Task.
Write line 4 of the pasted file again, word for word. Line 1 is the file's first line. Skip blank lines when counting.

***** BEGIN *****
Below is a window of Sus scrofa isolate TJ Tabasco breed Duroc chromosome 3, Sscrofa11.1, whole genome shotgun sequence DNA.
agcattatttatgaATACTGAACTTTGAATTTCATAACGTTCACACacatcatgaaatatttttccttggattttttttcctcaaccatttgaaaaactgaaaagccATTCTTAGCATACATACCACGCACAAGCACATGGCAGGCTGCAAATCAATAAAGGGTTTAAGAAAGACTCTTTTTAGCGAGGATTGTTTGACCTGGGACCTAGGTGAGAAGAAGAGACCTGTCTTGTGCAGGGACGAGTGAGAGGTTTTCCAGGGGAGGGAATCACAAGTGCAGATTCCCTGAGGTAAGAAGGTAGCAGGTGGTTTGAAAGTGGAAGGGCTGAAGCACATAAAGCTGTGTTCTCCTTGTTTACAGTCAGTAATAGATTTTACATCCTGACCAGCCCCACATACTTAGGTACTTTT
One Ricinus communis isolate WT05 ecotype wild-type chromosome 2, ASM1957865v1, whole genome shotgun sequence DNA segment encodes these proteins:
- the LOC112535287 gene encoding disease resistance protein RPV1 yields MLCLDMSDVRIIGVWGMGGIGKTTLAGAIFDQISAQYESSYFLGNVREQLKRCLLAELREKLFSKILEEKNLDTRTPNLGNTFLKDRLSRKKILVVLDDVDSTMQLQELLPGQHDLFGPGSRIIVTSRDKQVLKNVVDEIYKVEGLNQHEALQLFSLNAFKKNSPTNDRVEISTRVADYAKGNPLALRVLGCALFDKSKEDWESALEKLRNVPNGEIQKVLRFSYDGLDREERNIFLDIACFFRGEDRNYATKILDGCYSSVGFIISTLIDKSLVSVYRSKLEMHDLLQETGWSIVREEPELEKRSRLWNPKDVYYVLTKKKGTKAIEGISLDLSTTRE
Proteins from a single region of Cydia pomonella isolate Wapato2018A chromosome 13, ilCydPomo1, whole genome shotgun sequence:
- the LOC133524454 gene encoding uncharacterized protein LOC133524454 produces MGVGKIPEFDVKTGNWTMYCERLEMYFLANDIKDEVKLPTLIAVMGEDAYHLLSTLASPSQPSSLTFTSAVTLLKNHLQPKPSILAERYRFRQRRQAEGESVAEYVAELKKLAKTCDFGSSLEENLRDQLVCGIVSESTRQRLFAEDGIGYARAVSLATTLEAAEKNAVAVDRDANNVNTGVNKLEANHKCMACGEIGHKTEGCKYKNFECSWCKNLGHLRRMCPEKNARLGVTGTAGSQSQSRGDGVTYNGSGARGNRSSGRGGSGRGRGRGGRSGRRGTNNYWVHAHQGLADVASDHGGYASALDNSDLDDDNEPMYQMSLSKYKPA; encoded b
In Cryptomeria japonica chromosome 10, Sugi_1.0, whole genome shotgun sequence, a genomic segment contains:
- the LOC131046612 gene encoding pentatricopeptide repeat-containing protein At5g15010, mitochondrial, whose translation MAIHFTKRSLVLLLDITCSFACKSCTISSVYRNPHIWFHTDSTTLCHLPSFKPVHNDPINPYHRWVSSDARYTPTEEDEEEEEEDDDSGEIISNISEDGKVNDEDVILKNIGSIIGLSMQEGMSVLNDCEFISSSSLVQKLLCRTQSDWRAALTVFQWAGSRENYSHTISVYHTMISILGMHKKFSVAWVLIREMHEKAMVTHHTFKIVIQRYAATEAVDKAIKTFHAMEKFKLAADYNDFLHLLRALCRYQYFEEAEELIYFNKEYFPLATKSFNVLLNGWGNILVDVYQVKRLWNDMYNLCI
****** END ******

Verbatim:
- the LOC112535287 gene encoding disease resistance protein RPV1 yields MLCLDMSDVRIIGVWGMGGIGKTTLAGAIFDQISAQYESSYFLGNVREQLKRCLLAELREKLFSKILEEKNLDTRTPNLGNTFLKDRLSRKKILVVLDDVDSTMQLQELLPGQHDLFGPGSRIIVTSRDKQVLKNVVDEIYKVEGLNQHEALQLFSLNAFKKNSPTNDRVEISTRVADYAKGNPLALRVLGCALFDKSKEDWESALEKLRNVPNGEIQKVLRFSYDGLDREERNIFLDIACFFRGEDRNYATKILDGCYSSVGFIISTLIDKSLVSVYRSKLEMHDLLQETGWSIVREEPELEKRSRLWNPKDVYYVLTKKKGTKAIEGISLDLSTTRE